Breakout performance: OF/2B Ronnier Mustelier
Really, Almonte is probably the best pick here, but I’ll go with an odd pick. Mustelier is a 27-year-old out of Cuba. He’s too old for this level, and he’s in his first year with the Yankees, but he also hit .333/.378/.524 while playing all over the field. It’s only 126 at-bats, but that line makes you take notice, and a guy in Mustelier’s spot needs to make people pay attention quickly. There’s no time to wait a few years for a breakout season. He needed to make a quick impression, and he did, and now he’s playing in the Arizona Fall League (he’s hitting out there as well).
Disappointing numbers: CF Slade Heathcott
The number that matters is the number five, as in five at-bats. The Yankees top pick in 2009 was expected to start the year in Low-A, move fairly quickly to High-A and improve on last year’s so-so numbers. He got off to an incredible start in Low-A, moved up despite a considerable drop in production, and wound up on the disabled list after only one game with Tampa. He didn’t play past the end June. Starter Jairo Heredia also had his season cut short at the end of June, and another starter, Jose Ramirez, struggled in a brief High-A strint, but Heathcott’s injury was one of the biggest blows to the system this year.
Top prospect watch: CF Abe Almonte
Aside from Marshall — who’s something of a wild card given the injury history — none of the Yankees elite, big-name prospects spent a lot of time in Tampa this year. Whitley could certainly fit here, but we’ll go with a guy who seems perpetually on the verge of building some legitimate prospect buzz. A converted infielder, Almonte put up season totals perfectly in line with his previous two years, but in the second half he hit .317/.367/.478 with 17 stolen bases and nine triples. The Yankees have to hope it as a sign of things finally coming together, or was it too little, too late?
Notable: In no way is SS Walter Ibarra an elite prospect, but he did give the Yankees his best season this year with a .297/.333/.421 slash line and 10 stolen bases… 3B Rob Lyerly hit .315/.363/.462 to earn a promotion to Double-A in the middle of June. The 2009 sixth-rounder hasn’t shown typical corner infield power, but he’s hit and advanced… RHP Scottie Allen, the player the Yankees got from Arizona for Juan Miranda, opened the season in Tampa but went down to Charleston after a 7.21 ERA through 16 appearances. The Charleston numbers were even worse… Mentioned LHP Jose Quintana briefly above, but he did have a terrific year while splitting time between the rotation and bullpen. He had 10 wins, a 2.91 ERA and 1.12 WHIP… Signed as a free agent last year, RHP Josh Romanski had a 3.16 ERA in the Tampa rotation, went to Trenton and had a 2.04 ERA as a reliever… 1B Luke Murton led Tampa with 62 RBI and 28 doubles… OF Deangelo Mack hit .300/.364/.464 to earn a Double-A promotion, while C Kyle Higashioka hit .238/.300/.372 to earn a demotion to Low-A, where his numbers were even worse… Best pitching stats on the team belonged to INF Emerson Landoni who pitched in one game, threw two scoreless innings and got the win.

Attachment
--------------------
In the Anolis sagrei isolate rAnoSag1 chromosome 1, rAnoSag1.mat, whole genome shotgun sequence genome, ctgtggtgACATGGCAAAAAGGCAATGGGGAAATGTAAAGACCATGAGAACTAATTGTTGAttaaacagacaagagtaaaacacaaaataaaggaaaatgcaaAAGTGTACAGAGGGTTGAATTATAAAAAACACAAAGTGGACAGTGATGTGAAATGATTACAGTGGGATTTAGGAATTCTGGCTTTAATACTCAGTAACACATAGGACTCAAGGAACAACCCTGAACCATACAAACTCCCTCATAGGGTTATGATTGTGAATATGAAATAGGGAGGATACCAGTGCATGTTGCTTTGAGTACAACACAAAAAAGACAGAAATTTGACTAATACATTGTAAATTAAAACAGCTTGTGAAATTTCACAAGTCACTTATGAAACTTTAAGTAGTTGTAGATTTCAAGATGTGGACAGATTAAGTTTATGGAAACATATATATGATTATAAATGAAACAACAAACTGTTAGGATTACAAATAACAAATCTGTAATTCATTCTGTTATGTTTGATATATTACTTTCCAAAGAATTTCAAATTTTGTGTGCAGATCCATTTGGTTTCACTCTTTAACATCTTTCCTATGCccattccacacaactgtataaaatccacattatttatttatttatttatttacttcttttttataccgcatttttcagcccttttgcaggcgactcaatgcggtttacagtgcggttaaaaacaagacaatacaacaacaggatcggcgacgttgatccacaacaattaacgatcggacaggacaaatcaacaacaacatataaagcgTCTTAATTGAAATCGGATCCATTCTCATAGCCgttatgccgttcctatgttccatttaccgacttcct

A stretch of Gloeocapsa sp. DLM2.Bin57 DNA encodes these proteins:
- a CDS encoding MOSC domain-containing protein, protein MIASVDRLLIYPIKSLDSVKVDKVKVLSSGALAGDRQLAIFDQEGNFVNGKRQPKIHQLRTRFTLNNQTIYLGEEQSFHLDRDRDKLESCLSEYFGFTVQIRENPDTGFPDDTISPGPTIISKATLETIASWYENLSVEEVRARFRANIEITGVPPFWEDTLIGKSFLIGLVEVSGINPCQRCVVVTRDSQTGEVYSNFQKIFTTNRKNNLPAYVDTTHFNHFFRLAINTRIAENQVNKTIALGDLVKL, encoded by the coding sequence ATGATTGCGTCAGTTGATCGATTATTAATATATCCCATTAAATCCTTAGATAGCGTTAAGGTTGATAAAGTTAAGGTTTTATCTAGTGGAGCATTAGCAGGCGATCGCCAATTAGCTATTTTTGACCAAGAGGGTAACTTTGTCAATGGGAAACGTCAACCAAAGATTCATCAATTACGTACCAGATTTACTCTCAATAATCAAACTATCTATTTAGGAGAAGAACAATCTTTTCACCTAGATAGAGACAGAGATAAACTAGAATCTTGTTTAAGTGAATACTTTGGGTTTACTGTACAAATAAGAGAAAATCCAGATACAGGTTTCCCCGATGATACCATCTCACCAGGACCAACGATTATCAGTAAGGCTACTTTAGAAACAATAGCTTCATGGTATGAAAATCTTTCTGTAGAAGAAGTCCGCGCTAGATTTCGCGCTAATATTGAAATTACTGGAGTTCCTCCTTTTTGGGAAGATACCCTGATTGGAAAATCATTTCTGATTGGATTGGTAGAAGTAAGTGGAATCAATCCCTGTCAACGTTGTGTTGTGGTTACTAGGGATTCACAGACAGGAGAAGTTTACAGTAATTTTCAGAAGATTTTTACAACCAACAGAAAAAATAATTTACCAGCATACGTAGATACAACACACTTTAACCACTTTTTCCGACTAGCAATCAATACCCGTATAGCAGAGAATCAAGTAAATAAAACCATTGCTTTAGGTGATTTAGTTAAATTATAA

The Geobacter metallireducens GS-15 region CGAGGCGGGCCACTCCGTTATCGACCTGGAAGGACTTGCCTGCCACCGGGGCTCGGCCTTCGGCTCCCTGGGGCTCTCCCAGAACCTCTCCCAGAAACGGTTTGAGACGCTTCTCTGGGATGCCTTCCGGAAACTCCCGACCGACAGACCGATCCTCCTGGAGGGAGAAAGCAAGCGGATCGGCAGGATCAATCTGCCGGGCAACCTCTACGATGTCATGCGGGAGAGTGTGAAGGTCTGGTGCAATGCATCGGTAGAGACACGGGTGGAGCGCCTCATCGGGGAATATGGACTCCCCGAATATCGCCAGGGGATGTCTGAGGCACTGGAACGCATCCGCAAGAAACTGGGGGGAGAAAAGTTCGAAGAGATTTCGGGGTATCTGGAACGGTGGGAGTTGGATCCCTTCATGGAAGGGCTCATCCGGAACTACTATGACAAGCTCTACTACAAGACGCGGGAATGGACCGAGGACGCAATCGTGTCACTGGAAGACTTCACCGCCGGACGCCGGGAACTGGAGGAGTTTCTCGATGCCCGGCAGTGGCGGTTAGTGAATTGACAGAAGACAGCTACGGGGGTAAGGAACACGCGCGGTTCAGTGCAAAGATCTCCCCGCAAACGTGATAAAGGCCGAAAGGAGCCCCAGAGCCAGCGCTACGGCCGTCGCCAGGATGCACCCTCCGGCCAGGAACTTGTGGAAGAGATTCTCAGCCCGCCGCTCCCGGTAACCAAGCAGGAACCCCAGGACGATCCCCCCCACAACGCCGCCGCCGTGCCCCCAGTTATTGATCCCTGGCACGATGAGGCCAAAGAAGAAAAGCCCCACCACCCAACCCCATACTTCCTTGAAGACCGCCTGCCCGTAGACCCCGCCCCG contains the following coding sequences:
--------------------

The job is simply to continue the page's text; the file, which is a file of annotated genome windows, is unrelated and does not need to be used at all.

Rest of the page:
Chavez undecided about retirement • 10.27.11
Eric Chavez is still trying to decide whether to retire this offseason. He was limited to 58 games this season, mostly because of a foot issue, but proved a helpful part-time player off the Yankees bench. He hit .263/.320/.356 for the season and his agent said he, “would deeply consider a return to New York if there is a fit.”
Of course, there could be a natural fit for Chavez in the exact same role he filled this season. Alex Rodriguez seemed worn down at the end of the year, and an experienced corner infielder — hitting left-handed seems to be a plus — could give the Yankees a natural alternative to limit Rodriguez’s workload next season.
Eduardo Nunez and Brandon Laird are in-house options to spell Rodriguez at third, but Nunez struggled defensively this season and Laird has four big league hits and batted .260/.288/.422 in Triple-A this season.
Chavez’s overall numbers weren’t especially impressive, but he can still play the field and before the injury he was plenty productive at the plate.
The risk and reward of Robinson Cano • 10.27.11